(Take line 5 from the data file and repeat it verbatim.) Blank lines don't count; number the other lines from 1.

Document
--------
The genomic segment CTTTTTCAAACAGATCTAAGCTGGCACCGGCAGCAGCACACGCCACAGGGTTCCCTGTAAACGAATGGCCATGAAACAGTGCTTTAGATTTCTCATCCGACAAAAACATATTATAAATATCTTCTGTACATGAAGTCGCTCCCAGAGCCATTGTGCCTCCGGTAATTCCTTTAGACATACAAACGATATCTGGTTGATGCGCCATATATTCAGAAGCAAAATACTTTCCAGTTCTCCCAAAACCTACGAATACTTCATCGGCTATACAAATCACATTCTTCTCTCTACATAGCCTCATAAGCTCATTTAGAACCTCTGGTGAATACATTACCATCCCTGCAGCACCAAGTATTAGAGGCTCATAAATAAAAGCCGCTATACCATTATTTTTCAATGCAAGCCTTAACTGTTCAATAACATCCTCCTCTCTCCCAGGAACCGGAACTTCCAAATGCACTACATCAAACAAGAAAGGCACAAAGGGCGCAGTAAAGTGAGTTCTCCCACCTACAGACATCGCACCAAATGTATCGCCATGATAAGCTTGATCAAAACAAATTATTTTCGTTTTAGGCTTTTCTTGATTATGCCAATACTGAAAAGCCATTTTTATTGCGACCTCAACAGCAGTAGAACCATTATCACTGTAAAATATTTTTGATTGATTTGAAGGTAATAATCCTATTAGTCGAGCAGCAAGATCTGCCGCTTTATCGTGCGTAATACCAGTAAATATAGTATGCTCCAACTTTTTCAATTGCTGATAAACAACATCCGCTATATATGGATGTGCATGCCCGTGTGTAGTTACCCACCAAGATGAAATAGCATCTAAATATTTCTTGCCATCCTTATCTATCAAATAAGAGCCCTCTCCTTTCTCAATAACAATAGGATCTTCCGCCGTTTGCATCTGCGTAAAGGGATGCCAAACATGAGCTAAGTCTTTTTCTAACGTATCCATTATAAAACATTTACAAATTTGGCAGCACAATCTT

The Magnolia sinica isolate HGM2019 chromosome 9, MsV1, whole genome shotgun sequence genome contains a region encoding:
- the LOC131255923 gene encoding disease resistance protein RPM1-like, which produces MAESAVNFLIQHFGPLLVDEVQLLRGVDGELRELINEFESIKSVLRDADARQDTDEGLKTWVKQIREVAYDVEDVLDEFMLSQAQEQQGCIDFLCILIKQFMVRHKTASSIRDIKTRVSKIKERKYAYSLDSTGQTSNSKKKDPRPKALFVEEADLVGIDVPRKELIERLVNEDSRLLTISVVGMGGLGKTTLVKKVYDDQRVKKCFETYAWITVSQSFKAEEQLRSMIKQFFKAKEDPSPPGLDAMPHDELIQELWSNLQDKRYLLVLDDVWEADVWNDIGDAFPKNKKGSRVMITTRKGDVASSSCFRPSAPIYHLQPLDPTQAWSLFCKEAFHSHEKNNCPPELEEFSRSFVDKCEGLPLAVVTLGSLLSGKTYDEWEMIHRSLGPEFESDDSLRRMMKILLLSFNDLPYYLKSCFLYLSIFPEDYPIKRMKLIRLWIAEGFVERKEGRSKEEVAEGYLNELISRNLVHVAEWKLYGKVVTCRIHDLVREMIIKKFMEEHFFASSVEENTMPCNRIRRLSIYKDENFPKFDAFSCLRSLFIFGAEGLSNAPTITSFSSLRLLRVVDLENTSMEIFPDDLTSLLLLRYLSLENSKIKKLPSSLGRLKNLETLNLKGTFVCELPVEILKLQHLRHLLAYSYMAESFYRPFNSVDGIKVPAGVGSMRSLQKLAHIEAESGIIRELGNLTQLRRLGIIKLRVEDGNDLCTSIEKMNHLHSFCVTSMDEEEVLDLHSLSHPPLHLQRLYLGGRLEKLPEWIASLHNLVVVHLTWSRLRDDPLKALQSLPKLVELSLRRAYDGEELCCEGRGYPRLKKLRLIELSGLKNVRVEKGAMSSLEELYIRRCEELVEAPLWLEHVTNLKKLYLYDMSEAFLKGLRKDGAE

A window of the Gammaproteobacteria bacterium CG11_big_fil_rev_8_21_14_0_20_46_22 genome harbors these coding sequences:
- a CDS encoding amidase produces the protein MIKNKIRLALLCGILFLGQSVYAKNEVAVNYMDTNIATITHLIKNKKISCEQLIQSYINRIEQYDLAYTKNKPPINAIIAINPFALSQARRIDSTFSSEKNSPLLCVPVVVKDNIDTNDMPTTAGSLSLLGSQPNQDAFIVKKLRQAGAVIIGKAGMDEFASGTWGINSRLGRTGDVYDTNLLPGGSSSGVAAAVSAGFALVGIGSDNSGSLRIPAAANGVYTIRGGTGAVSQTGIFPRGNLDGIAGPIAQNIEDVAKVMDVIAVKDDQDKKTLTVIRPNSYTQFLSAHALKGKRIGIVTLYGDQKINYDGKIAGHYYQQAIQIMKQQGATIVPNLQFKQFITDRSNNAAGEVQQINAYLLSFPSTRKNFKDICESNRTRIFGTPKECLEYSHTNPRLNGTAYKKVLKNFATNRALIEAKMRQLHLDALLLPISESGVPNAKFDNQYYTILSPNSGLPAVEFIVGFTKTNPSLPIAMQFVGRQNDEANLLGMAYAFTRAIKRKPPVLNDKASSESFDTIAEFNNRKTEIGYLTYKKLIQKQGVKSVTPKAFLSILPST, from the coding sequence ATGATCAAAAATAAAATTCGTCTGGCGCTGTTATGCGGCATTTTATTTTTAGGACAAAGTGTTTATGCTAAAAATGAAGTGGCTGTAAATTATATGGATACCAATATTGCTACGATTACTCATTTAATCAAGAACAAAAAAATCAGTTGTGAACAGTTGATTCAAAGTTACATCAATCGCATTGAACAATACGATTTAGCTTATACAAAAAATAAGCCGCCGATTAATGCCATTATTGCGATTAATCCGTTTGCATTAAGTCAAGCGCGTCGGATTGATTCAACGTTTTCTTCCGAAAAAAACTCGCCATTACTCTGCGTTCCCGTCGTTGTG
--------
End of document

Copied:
- a CDS encoding amidase produces the protein MIKNKIRLALLCGILFLGQSVYAKNEVAVNYMDTNIATITHLIKNKKISCEQLIQSYINRIEQYDLAYTKNKPPINAIIAINPFALSQARRIDSTFSSEKNSPLLCVPVVVKDNIDTNDMPTTAGSLSLLGSQPNQDAFIVKKLRQAGAVIIGKAGMDEFASGTWGINSRLGRTGDVYDTNLLPGGSSSGVAAAVSAGFALVGIGSDNSGSLRIPAAANGVYTIRGGTGAVSQTGIFPRGNLDGIAGPIAQNIEDVAKVMDVIAVKDDQDKKTLTVIRPNSYTQFLSAHALKGKRIGIVTLYGDQKINYDGKIAGHYYQQAIQIMKQQGATIVPNLQFKQFITDRSNNAAGEVQQINAYLLSFPSTRKNFKDICESNRTRIFGTPKECLEYSHTNPRLNGTAYKKVLKNFATNRALIEAKMRQLHLDALLLPISESGVPNAKFDNQYYTILSPNSGLPAVEFIVGFTKTNPSLPIAMQFVGRQNDEANLLGMAYAFTRAIKRKPPVLNDKASSESFDTIAEFNNRKTEIGYLTYKKLIQKQGVKSVTPKAFLSILPST, from the coding sequence ATGATCAAAAATAAAATTCGTCTGGCGCTGTTATGCGGCATTTTATTTTTAGGACAAAGTGTTTATGCTAAAAATGAAGTGGCTGTAAATTATATGGATACCAATATTGCTACGATTACTCATTTAATCAAGAACAAAAAAATCAGTTGTGAACAGTTGATTCAAAGTTACATCAATCGCATTGAACAATACGATTTAGCTTATACAAAAAATAAGCCGCCGATTAATGCCATTATTGCGATTAATCCGTTTGCATTAAGTCAAGCGCGTCGGATTGATTCAACGTTTTCTTCCGAAAAAAACTCGCCATTACTCTGCGTTCCCGTCGTTGTG